Gabriel Garcia MARQUEZ:
Living to Tell the Tale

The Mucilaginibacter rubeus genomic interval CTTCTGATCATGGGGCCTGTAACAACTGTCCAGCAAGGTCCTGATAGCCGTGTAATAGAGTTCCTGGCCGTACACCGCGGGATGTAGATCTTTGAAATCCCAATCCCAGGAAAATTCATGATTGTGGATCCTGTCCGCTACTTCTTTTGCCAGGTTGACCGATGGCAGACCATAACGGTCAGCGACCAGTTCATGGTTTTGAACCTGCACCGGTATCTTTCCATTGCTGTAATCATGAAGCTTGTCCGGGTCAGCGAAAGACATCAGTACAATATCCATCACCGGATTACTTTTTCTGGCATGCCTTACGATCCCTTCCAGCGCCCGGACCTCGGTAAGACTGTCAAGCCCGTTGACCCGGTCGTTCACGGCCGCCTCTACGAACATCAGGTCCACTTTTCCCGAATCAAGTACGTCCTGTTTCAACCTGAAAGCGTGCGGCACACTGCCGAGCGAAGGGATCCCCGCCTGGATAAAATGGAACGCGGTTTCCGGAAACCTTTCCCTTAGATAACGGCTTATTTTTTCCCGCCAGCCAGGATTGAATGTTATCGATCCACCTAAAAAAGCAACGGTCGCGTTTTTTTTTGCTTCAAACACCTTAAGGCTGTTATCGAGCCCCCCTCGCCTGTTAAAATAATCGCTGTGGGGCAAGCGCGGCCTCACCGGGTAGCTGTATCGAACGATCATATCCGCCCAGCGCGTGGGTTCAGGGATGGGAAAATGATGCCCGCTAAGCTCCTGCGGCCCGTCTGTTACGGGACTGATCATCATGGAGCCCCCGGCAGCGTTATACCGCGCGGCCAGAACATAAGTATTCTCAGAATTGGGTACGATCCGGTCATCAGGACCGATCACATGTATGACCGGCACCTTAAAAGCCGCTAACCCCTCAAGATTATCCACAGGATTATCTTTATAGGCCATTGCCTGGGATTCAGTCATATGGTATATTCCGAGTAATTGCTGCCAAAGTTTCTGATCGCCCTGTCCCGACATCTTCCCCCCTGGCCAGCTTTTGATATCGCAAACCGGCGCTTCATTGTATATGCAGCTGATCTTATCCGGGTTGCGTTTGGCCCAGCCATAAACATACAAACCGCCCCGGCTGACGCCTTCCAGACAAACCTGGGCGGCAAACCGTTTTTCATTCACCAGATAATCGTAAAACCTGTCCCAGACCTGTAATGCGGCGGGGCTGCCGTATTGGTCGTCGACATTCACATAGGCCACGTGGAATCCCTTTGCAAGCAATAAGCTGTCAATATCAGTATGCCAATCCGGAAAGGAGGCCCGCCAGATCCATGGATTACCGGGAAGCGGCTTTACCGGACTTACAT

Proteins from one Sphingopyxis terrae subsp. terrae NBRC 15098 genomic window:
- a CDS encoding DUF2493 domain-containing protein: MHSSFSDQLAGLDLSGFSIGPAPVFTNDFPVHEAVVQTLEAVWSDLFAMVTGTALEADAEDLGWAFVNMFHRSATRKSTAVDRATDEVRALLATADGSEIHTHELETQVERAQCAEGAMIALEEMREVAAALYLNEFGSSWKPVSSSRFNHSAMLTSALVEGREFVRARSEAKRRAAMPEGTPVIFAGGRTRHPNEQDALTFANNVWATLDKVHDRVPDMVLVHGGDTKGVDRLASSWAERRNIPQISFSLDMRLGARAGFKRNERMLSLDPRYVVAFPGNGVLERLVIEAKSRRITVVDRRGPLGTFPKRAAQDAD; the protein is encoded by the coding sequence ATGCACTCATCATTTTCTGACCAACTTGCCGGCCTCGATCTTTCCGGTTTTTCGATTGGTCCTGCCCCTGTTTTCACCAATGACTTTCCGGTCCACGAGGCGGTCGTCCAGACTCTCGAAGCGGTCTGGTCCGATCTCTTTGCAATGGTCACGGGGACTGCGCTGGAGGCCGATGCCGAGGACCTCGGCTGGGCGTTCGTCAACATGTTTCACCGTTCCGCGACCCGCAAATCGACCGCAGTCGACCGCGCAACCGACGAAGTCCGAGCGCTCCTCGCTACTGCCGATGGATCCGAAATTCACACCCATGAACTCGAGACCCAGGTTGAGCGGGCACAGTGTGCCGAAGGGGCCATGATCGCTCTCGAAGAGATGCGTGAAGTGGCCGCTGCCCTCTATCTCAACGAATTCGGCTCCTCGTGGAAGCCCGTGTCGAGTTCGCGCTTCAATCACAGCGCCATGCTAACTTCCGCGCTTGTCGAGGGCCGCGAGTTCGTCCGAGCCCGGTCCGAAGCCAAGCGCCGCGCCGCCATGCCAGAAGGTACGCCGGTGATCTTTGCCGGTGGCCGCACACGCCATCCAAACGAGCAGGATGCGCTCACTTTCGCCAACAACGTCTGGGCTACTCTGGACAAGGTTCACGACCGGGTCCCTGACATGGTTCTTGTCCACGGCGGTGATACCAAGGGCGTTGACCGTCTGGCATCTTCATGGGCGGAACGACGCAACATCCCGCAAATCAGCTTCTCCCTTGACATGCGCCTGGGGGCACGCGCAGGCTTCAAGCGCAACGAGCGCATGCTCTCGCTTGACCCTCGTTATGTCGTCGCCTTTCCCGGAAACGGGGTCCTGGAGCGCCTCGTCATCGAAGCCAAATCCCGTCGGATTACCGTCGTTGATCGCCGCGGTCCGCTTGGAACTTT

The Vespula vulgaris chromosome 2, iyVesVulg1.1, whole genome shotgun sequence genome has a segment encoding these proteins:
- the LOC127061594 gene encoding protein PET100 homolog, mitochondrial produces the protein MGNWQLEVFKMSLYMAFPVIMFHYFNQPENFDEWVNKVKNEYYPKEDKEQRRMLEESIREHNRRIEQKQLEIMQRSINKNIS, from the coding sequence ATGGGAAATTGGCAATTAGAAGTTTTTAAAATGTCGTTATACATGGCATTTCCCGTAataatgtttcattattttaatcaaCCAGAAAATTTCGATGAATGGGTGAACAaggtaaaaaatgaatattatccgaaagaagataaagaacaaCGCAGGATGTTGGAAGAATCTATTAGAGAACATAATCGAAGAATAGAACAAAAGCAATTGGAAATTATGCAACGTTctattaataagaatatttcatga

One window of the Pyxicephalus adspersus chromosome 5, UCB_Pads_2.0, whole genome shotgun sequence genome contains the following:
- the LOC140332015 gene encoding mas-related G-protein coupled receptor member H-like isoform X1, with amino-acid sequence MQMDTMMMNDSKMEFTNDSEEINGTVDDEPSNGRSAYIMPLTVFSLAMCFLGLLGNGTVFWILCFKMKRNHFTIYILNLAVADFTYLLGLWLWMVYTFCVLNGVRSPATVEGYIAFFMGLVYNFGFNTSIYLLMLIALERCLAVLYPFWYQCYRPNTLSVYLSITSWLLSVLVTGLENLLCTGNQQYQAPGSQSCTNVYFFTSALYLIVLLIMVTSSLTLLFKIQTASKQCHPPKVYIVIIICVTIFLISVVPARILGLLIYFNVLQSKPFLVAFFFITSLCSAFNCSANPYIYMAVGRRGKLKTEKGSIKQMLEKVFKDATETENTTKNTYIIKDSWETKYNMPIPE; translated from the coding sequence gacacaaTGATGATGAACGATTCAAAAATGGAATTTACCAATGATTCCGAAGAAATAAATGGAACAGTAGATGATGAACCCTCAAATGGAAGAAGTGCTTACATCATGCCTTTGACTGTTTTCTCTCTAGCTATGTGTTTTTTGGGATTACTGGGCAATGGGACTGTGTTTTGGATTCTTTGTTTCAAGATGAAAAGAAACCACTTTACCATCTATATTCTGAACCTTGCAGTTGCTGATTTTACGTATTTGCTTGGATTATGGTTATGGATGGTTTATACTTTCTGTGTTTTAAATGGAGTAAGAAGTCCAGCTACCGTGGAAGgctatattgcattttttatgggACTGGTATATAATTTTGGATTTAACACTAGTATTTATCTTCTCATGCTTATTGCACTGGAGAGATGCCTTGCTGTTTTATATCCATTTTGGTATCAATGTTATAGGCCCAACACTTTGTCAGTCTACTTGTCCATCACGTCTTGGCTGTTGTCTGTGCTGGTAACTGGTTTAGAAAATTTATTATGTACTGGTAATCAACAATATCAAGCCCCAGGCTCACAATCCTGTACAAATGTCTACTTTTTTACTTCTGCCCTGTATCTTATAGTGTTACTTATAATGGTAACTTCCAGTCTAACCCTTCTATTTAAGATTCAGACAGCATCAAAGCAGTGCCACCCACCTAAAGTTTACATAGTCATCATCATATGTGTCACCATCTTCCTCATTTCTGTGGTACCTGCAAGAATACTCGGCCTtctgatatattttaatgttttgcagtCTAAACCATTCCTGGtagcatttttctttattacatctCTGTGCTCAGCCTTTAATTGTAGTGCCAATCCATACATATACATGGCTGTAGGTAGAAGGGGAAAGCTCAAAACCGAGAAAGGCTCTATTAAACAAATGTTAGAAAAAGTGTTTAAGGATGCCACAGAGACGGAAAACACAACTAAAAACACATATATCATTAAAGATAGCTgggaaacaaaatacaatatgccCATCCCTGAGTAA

Review: Fans of the Nobel Laureate eagerly awaiting this book won't be surprised to learn that it isn't so much a traditional autobiography as an enigmatic journey around the roots of his art. The author's 'tale' goes slipping and sliding back and forth in a welter of beguiling stories as he takes us from his birth in Aracataca in 1927 to his arrival in 1950's Europe. Marquez sets out his stall early arguing that mistaken remembrance and mythologising are essential to the way we construct our understanding of reality. Our lives are the stories we tell ourselves. One of eleven children in a poverty stricken family, he claims that by age four he was already soaking up simple episodes, pulling them apart and rearranging them 'to make their origins disappear'. He recalls standing outside with a Prussian helmet and toy gun greeting passing soldiers, but declares: 'the memory is clear but there is no possibility that it is true'. Reading voraciously, he quickly latched onto 'the secret carpentry' of novels and found beacons to light his path, including Scheherazade and Kafka. Inspiration came from his grandmother's ghost stories, his grandfather's outrageous exploits and the intertwining of Colombian myth and political upheaval. Determined to be a writer he abandoned his law studies and escaped the bloodbaths of 'la violencia' in the 1940's. His first novel 'Leaf Storm' was initially rejected and he would wait until his forties to support himself by writing. Follow one of the greatest writers of the twentieth century on an exhilarating chase through this first volume of a trilogy.